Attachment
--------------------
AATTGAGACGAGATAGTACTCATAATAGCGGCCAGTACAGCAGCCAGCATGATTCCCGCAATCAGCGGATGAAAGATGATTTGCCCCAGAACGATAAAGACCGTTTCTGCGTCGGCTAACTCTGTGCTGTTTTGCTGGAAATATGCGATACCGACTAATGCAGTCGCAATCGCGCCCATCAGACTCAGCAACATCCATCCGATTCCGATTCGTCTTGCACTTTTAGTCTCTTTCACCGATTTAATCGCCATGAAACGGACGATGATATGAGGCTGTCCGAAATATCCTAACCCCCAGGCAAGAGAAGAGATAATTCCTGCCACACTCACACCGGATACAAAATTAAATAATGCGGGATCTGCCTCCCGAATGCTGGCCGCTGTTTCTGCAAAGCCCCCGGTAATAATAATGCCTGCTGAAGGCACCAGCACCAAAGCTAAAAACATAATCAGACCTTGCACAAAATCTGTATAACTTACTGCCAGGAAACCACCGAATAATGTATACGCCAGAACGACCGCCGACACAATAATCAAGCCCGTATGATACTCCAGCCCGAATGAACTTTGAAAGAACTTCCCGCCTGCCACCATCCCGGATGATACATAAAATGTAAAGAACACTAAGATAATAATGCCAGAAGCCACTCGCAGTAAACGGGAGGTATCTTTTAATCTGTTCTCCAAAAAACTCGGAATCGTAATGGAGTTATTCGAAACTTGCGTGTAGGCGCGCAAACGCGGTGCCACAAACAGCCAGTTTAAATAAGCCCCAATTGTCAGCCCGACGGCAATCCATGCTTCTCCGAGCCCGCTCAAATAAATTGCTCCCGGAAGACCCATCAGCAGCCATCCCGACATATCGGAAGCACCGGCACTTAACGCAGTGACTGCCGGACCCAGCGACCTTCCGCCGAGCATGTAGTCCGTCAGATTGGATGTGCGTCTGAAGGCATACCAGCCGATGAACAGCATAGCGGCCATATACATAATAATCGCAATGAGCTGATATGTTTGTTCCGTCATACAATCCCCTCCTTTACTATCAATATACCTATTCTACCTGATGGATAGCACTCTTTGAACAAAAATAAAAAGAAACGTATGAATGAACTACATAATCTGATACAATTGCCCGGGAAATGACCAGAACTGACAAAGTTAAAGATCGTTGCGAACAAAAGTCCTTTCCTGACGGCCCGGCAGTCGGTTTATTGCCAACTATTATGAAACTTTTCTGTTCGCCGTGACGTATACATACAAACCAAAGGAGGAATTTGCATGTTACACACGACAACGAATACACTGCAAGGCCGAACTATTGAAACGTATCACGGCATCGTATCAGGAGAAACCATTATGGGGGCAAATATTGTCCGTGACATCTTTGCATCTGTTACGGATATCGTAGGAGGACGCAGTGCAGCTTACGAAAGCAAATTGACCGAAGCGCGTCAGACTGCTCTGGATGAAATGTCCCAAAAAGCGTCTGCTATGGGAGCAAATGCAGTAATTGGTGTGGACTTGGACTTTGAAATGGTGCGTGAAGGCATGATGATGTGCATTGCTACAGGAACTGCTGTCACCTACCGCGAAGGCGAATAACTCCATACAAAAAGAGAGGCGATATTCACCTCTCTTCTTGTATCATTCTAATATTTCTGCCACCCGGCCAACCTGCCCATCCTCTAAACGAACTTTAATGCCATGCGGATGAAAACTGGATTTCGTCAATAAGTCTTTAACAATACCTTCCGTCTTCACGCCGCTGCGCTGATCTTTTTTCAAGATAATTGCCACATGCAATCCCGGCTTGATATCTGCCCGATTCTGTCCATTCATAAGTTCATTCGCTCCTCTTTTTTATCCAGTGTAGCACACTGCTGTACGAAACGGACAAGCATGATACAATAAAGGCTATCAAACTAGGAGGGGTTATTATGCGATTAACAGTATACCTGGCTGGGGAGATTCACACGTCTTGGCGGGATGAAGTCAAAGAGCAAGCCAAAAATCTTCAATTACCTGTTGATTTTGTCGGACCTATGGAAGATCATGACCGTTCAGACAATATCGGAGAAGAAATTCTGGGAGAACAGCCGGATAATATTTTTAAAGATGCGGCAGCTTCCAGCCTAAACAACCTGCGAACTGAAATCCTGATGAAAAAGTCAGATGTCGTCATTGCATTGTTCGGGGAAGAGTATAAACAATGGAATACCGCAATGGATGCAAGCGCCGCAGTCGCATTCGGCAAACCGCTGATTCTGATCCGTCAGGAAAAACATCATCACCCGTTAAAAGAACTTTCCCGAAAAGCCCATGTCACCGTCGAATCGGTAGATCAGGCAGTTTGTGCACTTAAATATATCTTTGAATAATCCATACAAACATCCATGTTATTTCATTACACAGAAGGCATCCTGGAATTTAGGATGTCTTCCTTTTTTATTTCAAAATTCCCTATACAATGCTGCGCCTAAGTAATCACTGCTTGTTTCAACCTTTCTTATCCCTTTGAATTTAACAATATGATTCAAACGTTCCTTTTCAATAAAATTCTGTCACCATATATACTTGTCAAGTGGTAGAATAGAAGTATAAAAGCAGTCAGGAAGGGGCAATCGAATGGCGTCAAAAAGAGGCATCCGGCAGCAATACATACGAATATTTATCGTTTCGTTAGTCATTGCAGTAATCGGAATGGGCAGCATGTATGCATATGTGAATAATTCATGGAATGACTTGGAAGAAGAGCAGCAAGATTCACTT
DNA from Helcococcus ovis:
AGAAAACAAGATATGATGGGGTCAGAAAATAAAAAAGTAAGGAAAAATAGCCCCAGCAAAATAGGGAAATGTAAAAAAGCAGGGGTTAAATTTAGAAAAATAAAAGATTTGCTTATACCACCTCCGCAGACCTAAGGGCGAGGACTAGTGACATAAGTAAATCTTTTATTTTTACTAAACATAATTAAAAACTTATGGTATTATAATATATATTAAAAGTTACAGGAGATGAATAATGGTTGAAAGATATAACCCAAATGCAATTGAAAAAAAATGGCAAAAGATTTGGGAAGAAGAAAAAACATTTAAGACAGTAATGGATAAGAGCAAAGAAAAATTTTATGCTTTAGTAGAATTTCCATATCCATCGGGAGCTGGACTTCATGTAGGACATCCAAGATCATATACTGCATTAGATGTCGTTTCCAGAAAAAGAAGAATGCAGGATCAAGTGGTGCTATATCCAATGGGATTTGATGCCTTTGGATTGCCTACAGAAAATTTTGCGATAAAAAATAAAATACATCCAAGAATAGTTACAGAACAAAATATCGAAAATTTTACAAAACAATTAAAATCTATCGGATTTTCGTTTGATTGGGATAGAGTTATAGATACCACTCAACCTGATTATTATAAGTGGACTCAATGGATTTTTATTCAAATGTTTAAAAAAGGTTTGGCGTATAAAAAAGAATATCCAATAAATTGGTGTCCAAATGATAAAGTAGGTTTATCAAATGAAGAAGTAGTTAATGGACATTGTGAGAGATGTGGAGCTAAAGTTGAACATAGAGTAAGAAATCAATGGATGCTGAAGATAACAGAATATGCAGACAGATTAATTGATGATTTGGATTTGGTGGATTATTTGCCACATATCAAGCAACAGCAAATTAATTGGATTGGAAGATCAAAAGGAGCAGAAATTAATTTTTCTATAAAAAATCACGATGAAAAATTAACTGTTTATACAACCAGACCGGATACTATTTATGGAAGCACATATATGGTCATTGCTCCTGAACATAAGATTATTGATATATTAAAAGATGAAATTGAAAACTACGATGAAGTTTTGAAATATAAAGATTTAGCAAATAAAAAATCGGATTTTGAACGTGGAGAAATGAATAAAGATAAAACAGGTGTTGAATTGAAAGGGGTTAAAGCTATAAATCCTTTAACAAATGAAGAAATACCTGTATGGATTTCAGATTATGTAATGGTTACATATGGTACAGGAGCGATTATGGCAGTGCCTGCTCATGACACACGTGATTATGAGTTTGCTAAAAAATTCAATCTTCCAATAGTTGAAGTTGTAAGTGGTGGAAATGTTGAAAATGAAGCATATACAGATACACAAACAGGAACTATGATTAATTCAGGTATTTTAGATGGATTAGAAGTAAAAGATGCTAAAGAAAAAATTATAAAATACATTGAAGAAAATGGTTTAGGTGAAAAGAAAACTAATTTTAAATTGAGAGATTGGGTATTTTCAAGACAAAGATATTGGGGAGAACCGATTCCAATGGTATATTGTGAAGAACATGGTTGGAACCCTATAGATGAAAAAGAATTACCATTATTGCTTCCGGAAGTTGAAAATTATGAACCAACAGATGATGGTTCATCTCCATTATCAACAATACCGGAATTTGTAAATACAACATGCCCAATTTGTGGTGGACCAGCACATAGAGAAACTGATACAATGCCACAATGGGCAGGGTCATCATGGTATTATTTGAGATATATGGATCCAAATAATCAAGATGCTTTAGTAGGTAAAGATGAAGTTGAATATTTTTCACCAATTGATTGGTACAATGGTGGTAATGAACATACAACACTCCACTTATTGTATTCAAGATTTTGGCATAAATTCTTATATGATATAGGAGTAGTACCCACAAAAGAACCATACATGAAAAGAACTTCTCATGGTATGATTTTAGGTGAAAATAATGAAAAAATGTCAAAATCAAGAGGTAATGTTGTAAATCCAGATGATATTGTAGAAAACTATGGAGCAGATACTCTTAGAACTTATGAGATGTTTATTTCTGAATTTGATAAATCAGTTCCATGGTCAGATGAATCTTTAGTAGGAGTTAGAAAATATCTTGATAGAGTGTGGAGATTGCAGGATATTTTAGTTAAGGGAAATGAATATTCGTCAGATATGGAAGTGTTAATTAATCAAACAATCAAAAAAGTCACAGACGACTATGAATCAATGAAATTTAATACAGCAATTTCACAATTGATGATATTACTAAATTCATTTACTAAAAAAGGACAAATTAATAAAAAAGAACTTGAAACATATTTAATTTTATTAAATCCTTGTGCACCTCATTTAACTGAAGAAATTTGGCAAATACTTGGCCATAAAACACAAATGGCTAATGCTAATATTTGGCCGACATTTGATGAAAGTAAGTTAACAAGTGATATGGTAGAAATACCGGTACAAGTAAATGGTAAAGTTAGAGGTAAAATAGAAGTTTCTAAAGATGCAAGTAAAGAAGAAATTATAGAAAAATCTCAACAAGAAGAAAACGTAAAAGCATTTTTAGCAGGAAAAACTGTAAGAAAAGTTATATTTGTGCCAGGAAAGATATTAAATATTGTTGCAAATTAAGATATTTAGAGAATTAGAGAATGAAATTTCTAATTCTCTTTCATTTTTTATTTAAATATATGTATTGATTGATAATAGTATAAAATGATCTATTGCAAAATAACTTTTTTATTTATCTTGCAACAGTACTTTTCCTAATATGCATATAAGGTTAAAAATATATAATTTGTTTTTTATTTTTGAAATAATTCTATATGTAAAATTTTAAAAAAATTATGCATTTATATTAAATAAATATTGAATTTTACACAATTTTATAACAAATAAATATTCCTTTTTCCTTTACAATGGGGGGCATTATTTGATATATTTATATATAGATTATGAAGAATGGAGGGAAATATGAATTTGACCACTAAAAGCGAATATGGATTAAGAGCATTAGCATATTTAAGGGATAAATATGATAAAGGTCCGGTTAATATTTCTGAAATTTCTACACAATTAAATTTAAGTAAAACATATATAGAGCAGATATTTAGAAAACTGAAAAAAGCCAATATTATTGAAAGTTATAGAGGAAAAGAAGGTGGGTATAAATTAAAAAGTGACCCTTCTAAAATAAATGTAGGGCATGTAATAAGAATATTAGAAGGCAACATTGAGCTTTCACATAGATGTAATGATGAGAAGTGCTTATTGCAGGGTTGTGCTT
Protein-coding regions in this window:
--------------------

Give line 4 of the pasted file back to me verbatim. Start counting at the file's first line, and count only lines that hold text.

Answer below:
Protein-coding regions in this window: